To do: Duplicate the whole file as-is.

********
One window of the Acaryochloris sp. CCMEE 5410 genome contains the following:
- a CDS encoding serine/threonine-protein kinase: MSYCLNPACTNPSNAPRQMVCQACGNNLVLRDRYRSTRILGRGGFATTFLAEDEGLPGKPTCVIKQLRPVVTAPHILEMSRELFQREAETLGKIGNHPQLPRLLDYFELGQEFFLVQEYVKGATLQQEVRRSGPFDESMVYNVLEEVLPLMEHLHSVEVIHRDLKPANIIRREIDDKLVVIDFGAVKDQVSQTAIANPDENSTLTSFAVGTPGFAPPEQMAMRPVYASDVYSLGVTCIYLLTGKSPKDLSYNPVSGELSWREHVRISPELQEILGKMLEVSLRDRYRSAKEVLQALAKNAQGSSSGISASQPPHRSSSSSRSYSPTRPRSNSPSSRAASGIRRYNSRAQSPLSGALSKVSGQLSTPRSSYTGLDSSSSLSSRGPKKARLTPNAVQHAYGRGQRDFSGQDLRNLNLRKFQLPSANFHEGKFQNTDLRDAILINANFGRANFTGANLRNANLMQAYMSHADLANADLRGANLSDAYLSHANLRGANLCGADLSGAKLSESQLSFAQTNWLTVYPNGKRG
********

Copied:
One window of the Acaryochloris sp. CCMEE 5410 genome contains the following:
- a CDS encoding serine/threonine-protein kinase: MSYCLNPACTNPSNAPRQMVCQACGNNLVLRDRYRSTRILGRGGFATTFLAEDEGLPGKPTCVIKQLRPVVTAPHILEMSRELFQREAETLGKIGNHPQLPRLLDYFELGQEFFLVQEYVKGATLQQEVRRSGPFDESMVYNVLEEVLPLMEHLHSVEVIHRDLKPANIIRREIDDKLVVIDFGAVKDQVSQTAIANPDENSTLTSFAVGTPGFAPPEQMAMRPVYASDVYSLGVTCIYLLTGKSPKDLSYNPVSGELSWREHVRISPELQEILGKMLEVSLRDRYRSAKEVLQALAKNAQGSSSGISASQPPHRSSSSSRSYSPTRPRSNSPSSRAASGIRRYNSRAQSPLSGALSKVSGQLSTPRSSYTGLDSSSSLSSRGPKKARLTPNAVQHAYGRGQRDFSGQDLRNLNLRKFQLPSANFHEGKFQNTDLRDAILINANFGRANFTGANLRNANLMQAYMSHADLANADLRGANLSDAYLSHANLRGANLCGADLSGAKLSESQLSFAQTNWLTVYPNGKRG